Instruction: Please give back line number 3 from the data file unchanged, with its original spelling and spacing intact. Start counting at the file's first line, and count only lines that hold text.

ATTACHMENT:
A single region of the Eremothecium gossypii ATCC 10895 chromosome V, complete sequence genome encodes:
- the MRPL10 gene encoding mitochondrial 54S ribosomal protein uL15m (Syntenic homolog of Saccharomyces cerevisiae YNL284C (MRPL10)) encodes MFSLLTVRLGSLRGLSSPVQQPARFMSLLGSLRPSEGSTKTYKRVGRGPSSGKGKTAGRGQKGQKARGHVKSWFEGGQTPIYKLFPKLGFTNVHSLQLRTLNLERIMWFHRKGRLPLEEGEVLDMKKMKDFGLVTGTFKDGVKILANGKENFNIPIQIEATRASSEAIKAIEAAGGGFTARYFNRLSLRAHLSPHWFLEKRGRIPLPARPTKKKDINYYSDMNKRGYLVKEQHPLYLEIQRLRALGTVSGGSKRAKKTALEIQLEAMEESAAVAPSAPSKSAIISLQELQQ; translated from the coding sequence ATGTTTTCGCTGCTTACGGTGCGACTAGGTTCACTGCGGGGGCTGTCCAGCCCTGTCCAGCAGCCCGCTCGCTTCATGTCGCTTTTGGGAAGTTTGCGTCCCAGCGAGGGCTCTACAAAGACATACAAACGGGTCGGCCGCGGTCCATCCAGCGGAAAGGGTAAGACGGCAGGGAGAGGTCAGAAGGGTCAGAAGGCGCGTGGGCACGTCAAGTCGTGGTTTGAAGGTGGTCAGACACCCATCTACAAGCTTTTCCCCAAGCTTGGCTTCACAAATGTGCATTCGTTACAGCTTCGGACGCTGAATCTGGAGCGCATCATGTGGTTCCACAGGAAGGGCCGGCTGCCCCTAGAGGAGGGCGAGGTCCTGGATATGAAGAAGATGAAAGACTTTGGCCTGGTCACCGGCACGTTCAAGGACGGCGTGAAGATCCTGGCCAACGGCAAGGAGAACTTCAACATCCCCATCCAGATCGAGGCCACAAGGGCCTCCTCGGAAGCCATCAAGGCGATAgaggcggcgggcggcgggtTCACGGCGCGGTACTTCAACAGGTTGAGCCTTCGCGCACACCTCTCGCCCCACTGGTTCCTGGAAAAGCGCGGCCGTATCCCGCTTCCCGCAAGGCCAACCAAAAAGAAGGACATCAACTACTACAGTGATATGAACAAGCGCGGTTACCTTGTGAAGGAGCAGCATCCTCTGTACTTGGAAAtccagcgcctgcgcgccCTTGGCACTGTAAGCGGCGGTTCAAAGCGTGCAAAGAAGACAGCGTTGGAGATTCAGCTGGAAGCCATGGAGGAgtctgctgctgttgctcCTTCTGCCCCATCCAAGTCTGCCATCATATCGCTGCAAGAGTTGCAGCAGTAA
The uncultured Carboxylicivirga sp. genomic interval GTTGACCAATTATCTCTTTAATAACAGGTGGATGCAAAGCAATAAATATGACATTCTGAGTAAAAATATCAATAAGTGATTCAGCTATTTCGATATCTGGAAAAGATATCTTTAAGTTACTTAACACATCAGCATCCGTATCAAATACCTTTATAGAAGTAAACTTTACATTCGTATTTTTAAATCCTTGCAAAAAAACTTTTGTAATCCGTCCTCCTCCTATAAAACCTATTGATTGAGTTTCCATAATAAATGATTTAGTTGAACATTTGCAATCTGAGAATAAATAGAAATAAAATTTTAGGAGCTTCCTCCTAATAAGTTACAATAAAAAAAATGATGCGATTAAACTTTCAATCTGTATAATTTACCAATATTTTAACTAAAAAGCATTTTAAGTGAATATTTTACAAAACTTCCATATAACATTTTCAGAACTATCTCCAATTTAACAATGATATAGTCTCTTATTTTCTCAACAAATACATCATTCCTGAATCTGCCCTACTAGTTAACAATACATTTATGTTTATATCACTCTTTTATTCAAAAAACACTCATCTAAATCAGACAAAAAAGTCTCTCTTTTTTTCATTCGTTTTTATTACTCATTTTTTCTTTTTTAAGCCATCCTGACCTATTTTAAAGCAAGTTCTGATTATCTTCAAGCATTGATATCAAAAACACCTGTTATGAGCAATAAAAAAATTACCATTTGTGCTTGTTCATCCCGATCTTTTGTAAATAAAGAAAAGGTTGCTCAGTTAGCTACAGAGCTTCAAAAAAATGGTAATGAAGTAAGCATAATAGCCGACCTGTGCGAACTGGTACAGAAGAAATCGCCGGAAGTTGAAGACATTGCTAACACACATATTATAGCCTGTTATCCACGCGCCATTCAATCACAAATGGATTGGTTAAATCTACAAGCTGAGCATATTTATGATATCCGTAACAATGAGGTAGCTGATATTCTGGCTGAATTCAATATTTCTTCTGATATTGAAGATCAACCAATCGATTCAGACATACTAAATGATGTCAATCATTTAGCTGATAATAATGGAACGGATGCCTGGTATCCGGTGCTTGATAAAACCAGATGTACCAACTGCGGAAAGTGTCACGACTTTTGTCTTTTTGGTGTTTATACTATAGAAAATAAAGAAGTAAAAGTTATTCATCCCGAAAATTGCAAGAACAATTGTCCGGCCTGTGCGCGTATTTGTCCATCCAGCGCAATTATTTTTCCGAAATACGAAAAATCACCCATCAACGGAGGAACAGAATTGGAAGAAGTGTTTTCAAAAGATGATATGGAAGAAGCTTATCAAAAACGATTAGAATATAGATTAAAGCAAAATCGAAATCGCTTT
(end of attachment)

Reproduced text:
The uncultured Carboxylicivirga sp. genomic interval GTTGACCAATTATCTCTTTAATAACAGGTGGATGCAAAGCAATAAATATGACATTCTGAGTAAAAATATCAATAAGTGATTCAGCTATTTCGATATCTGGAAAAGATATCTTTAAGTTACTTAACACATCAGCATCCGTATCAAATACCTTTATAGAAGTAAACTTTACATTCGTATTTTTAAATCCTTGCAAAAAAACTTTTGTAATCCGTCCTCCTCCTATAAAACCTATTGATTGAGTTTCCATAATAAATGATTTAGTTGAACATTTGCAATCTGAGAATAAATAGAAATAAAATTTTAGGAGCTTCCTCCTAATAAGTTACAATAAAAAAAATGATGCGATTAAACTTTCAATCTGTATAATTTACCAATATTTTAACTAAAAAGCATTTTAAGTGAATATTTTACAAAACTTCCATATAACATTTTCAGAACTATCTCCAATTTAACAATGATATAGTCTCTTATTTTCTCAACAAATACATCATTCCTGAATCTGCCCTACTAGTTAACAATACATTTATGTTTATATCACTCTTTTATTCAAAAAACACTCATCTAAATCAGACAAAAAAGTCTCTCTTTTTTTCATTCGTTTTTATTACTCATTTTTTCTTTTTTAAGCCATCCTGACCTATTTTAAAGCAAGTTCTGATTATCTTCAAGCATTGATATCAAAAACACCTGTTATGAGCAATAAAAAAATTACCATTTGTGCTTGTTCATCCCGATCTTTTGTAAATAAAGAAAAGGTTGCTCAGTTAGCTACAGAGCTTCAAAAAAATGGTAATGAAGTAAGCATAATAGCCGACCTGTGCGAACTGGTACAGAAGAAATCGCCGGAAGTTGAAGACATTGCTAACACACATATTATAGCCTGTTATCCACGCGCCATTCAATCACAAATGGATTGGTTAAATCTACAAGCTGAGCATATTTATGATATCCGTAACAATGAGGTAGCTGATATTCTGGCTGAATTCAATATTTCTTCTGATATTGAAGATCAACCAATCGATTCAGACATACTAAATGATGTCAATCATTTAGCTGATAATAATGGAACGGATGCCTGGTATCCGGTGCTTGATAAAACCAGATGTACCAACTGCGGAAAGTGTCACGACTTTTGTCTTTTTGGTGTTTATACTATAGAAAATAAAGAAGTAAAAGTTATTCATCCCGAAAATTGCAAGAACAATTGTCCGGCCTGTGCGCGTATTTGTCCATCCAGCGCAATTATTTTTCCGAAATACGAAAAATCACCCATCAACGGAGGAACAGAATTGGAAGAAGTGTTTTCAAAAGATGATATGGAAGAAGCTTATCAAAAACGATTAGAATATAGATTAAAGCAAAATCGAAATCGCTTT